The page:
These preparations on the part of Spain were in one particular favourable to the King of Englandthey rendered the Emperor much more conceding. The English envoy at that Courtrather singularly a Swiss of the canton of Bernthe General de St. Saphorin, had found Stahremberg, the Emperor's Minister, very high, and disinclined to listen to the proposals of the King of England regarding Bremen and Verden; but the news of the Spanish armament, and still more of its having sailed from Cadiz to Barcelona, produced a wonderful change. The Imperial Court not only consented to the demands of England, but accepted its mediation with the Turks, by which a considerable force was liberated for the service in Italy. The Emperor acceded to the alliance proposed between England, France, and Germany in order to drive Spain to terms, and which afterwards, when joined by the Dutch, was called the Quadruple Alliance. In France, however, all obstacles to this Treaty were not yet overcome. There was a strong party, headed by the Marshal d'Huxelles, chief of the Council for Foreign Affairs, which strongly opposed this plan of coercing the grandson of Louis XIV. To overcome these obstacles Stanhope went over to Paris, and had several conferences with King Philip; and, supported by Lord Stair and Nancr, all difficulties were removed, and the Alliance was signed in the succeeding August.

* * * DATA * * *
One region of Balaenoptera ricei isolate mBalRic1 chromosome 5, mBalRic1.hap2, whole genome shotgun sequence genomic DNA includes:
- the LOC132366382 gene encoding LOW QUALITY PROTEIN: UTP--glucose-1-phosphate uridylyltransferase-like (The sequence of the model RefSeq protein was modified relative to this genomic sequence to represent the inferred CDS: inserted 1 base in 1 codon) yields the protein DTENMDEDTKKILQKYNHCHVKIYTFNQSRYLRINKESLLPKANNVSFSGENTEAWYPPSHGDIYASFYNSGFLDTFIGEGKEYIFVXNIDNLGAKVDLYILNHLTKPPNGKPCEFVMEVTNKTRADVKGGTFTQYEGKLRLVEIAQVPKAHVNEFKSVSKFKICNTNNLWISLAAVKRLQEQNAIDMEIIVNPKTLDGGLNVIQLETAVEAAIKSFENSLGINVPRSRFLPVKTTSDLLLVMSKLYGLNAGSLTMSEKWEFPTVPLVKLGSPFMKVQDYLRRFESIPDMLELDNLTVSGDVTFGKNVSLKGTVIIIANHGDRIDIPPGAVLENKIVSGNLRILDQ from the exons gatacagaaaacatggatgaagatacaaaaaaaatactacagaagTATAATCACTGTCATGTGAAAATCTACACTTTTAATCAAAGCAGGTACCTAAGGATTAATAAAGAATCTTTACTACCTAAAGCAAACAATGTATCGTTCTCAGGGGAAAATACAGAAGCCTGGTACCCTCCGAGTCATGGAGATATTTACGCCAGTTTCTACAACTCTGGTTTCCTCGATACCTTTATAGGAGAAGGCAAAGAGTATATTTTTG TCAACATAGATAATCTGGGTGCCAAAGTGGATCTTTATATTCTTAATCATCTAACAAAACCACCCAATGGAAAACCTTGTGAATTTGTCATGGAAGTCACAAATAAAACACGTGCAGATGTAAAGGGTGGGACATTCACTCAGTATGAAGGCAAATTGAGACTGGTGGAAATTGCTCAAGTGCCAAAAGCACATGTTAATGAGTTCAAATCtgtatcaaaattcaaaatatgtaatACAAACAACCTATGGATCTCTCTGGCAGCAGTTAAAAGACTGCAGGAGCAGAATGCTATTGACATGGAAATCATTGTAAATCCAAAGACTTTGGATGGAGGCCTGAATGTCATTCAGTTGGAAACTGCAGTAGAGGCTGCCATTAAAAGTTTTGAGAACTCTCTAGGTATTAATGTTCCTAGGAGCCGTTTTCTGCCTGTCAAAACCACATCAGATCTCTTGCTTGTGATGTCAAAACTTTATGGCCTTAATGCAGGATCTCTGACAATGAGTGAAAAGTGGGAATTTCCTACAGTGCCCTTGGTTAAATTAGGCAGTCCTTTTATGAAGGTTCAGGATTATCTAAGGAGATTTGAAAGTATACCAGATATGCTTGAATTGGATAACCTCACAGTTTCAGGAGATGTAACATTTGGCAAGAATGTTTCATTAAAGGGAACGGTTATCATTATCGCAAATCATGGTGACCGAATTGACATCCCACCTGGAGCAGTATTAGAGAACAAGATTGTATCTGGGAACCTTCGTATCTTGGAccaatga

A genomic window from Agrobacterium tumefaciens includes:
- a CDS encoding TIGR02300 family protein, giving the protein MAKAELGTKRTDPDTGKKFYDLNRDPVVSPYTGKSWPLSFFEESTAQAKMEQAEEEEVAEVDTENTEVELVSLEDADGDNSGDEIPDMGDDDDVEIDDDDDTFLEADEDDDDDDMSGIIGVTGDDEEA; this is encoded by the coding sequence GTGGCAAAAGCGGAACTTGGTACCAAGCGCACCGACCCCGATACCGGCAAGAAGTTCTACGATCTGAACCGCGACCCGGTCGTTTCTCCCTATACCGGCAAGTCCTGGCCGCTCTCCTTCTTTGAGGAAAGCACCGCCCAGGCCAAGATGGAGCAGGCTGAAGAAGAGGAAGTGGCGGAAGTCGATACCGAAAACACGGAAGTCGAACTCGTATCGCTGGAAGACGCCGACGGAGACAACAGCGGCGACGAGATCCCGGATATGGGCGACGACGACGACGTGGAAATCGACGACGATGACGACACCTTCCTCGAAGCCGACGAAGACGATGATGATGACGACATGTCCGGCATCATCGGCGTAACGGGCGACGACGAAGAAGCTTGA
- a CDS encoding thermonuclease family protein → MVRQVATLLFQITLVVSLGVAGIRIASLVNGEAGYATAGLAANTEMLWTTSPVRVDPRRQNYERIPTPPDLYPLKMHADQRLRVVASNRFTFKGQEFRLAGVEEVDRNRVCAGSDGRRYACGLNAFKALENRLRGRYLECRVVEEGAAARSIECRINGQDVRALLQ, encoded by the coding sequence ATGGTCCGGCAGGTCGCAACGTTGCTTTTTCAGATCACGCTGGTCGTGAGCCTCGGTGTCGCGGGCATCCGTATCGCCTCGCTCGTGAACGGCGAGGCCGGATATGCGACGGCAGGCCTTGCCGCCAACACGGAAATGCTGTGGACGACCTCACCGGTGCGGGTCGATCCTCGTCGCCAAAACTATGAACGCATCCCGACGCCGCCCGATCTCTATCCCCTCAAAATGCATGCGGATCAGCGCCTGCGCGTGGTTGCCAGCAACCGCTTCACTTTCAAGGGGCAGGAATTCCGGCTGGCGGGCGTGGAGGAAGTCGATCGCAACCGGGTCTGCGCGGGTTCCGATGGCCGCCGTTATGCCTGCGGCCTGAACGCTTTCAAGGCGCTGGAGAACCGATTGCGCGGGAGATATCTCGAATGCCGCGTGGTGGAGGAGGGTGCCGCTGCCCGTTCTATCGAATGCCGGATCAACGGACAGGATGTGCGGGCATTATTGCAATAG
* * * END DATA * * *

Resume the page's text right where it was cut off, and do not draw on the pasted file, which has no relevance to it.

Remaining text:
The style of St. Paul's, and, indeed, of all Wren's churches, is neither Grecian nor Gothic, but Italian, influenced by the fashion which Bernini, the Italian architect of Louis XIV., had introduced into France. It is a class of architecture of which the Grecian is the basis, but which is so freely innovated upon as to leave little general resemblance. In its different parts we have columns and pilasters of every Grecian and, indeed, Roman order, pediments, peristyles, architraves, and friezes, mingled up with windows of all sorts, and all kinds of recesses and projections, the fa?ades and intercolumniations ornamented with festoons, and wreaths, and human masks, and the whole surmounted by a great Eastern dome, and by campaniles partaking of[159] all the compilations of the main buildings. St. Paul's itself is a noble building, notwithstanding the manifest gleanings from the antique and the medi?val, and their combination into a whole which has nothing original but their combination into one superb design. Besides St. Paul's, the rest of Wren's churches are disappointing, and we cannot avoid lamenting that he had lost the sense of the beauty of Gothic architecture, especially when we call to mind the exquisite churches of that style which adorn so many of the Continental cities. Whilst the exteriors of Wren's churches show heavily in their huddled-up situations in London streets, their interiors, in which much more of the Grecian and Roman styles is introduced, are equally heavy, and wanting in that pliant grace which distinguishes the interiors of Gothic cathedrals. Perhaps the noblest work of Wren next to St. Paul's is Greenwich Hospital, which is more purely Grecian, and therefore displays a more graceful and majestic aspect. The Palace of Hampton Court, attached to the fine old Tudor pile of Cardinal Wolsey, is a great square mass, in which the Dutch taste of William is said to have set aside Wren's original design. But surely William did not compel him to erect that (in such circumstances) ponderous barbarism of a Grecian colonnade in the second quadrangle of Hampton Court, attaching it to a Gothic building. In fact, neither Wren nor Inigo Jones appears to have had the slightest sense of the incongruity of such conjunctions. Jones actually erected a Grecian screen to the beautiful Gothic choir of Winchester Cathedral, and placed a Grecian bishop's throne in it, amid the glorious canopy-work of that choir. The return to a better taste swept these monstrosities away.